Background information How Germany is promoting fair supply chains
In 2011, the United Nations adopted the Guiding Principles on Business and Human Rights (External link). They are intended to prevent human rights being violated by companies and they define the state’s duty to protect and corporate responsibility to respect human rights throughout gobal supply chains.
Initially, the German government relied on voluntary commitments in order to implement the UN Guiding Principles. In 2016, it adopted the National Action Plan for Business and Human Rights (External link) (NAP) and established a review mechanism. It was found that not enough companies were meeting their human rights due diligence obligations.
In the first company survey in 2019, only 400 of the more than 3,000 companies invited to take part completed the questionnaire. Only 20 per cent of these 400 companies were complying with the NAP requirements. In a second survey in 2020, 450 of the 2,250 companies invited to take part responded to the questionnaire; only 17 per cent of them were shown to be compliant.
The NAP envisages that the Federal Government will consider further action, up to and including legislative measures, if less than 50 per cent of companies are compliant with human rights due diligence obligations. In their coalition agreement the governing parties CDU, CSU and SPD agreed that legislative provisions would be put in place if companies’ voluntary commitments proved insufficient. This legislation was passed in June 2021.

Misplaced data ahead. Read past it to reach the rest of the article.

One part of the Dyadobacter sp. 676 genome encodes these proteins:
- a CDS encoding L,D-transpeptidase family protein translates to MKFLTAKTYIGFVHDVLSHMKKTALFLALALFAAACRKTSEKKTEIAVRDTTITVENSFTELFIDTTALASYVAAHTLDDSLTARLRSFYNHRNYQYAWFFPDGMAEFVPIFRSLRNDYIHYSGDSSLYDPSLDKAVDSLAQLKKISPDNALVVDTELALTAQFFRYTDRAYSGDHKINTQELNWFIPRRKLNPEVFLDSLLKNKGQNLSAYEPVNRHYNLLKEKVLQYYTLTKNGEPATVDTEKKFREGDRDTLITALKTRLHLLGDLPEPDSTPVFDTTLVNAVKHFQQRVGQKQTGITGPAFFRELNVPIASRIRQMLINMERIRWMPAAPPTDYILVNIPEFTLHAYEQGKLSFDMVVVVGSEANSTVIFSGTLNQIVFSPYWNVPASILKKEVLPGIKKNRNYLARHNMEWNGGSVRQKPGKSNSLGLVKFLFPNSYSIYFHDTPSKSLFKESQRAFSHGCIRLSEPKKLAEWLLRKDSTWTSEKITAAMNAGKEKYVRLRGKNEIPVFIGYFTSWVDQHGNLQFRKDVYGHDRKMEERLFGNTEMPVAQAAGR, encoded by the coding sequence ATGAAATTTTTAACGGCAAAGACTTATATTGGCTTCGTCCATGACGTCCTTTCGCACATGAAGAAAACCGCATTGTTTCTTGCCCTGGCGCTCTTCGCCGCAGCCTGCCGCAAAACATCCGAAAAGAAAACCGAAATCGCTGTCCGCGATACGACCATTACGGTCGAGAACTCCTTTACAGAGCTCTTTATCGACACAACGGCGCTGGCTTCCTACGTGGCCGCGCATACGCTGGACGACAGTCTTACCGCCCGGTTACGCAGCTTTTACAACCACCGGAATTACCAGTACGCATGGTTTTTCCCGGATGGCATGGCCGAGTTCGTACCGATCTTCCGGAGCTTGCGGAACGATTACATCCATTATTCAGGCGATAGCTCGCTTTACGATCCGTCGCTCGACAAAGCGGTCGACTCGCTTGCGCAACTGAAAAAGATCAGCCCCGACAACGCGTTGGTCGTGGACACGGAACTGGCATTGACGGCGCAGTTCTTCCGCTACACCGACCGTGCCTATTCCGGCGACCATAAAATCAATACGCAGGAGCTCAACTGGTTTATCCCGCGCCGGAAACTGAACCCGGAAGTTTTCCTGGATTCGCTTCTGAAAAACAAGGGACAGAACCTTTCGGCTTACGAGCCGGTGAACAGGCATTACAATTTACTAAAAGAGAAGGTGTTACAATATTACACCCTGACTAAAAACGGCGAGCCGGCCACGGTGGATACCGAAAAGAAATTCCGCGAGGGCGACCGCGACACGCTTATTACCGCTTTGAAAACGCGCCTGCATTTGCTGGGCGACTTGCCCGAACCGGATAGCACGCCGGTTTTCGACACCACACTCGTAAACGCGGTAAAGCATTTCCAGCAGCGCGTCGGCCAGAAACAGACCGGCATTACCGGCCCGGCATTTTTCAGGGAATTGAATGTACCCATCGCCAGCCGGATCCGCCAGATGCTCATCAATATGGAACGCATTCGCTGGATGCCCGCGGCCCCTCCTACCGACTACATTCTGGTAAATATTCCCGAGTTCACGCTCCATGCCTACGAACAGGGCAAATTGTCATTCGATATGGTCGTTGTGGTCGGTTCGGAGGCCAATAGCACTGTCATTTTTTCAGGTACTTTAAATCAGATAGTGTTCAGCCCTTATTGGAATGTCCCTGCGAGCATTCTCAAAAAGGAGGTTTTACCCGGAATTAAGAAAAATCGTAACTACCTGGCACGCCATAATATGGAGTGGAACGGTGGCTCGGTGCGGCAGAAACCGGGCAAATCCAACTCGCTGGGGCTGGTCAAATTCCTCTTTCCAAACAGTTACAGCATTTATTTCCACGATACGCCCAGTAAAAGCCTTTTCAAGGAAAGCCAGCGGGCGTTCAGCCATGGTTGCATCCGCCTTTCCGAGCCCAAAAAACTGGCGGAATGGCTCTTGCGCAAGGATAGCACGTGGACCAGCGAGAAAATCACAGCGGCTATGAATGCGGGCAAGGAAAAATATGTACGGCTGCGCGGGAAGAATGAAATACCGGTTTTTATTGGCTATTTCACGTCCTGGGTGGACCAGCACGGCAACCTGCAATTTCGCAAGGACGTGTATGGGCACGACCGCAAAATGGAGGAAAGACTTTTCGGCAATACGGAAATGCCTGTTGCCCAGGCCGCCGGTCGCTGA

With the supply chain law, the UN Guiding Principles on Business and Human Rights and the coalition agreement are now being implemented by the German government.
Our goal Fair and sustainable supply chains in Europe and worldwide
The goal being pursued by the German government continues to be a uniform European set of rules. It is seeking to influence EU legislation with its national law – also in the interests of German businesses.